Jeffrey Wright has said that he began acting because he wanted to get a few things off his chest. In the seventeen years since he began to “unburden” himself, he has become one of the most accomplished actors of his generation, with a series of quietly intense, complex performances on stage, in film, and on television.
After graduating from Amherst with a political science degree in 1987, Wright earned a theater scholarship to New York University. Less than two months later, he left the academy for the stage. He rose to prominence quickly, earning a Tony Award for his 1994 portrayal of the nurse Belize in Angels in America, then generating widespread critical acclaim for his portrayal of the title character in the 1996 film Basquiat. Since those early, attention-getting performances, he has illuminated an astonishing range of characters in a precociously distinguished career: He was the narrator in Bring in da Noise, Bring in da Funk; he earned an Obie (and a second Tony nomination) for his performance as the white-faced Lincoln in the Pulitzer Prize-winning Topdog/Underdog; and last year he received a Golden Globe for his work in the acclaimed television adaptation of Angels in America. Whether as charismatic drug lord Peoples Hernandez in Shaft, or as a deeply human Dr. Martin Luther King, Jr., in Boycott, or as an African American fighting for the Confederacy in Ride with the Devil, he has consistently invested his performances with nuances that allow his characters to resist easy categorization and rise above stereotype.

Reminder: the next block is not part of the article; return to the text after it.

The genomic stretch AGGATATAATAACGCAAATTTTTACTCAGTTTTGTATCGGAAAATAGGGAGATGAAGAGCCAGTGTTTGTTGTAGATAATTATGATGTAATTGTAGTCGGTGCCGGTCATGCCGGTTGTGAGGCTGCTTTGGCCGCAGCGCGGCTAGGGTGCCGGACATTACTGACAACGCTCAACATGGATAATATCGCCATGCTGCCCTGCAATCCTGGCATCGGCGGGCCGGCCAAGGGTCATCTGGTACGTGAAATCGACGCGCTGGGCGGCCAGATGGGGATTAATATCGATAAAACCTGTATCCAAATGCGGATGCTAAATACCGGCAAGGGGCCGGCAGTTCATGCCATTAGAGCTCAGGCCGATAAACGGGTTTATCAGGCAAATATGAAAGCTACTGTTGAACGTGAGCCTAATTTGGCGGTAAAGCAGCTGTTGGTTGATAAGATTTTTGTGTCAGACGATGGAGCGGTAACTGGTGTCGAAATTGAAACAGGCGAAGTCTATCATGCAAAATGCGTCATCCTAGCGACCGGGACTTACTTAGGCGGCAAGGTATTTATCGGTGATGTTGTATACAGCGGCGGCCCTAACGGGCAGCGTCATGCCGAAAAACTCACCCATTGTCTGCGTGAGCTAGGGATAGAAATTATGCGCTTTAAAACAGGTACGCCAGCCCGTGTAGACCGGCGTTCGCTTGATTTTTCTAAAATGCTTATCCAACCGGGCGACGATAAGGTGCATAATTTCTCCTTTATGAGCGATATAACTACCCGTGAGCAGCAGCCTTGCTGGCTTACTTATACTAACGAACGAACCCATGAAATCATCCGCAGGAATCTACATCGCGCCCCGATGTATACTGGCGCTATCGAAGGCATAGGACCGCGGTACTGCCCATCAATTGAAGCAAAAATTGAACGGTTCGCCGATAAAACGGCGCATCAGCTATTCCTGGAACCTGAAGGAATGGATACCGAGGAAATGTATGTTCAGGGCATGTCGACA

Wright is among the rarest of actors: a strong, formidable artist who completely disappears into his roles. With his thoughtful, complex portrayals opposite some of America’s most honored performers, he has proven repeatedly that it is often the quietest actors who generate the most noise.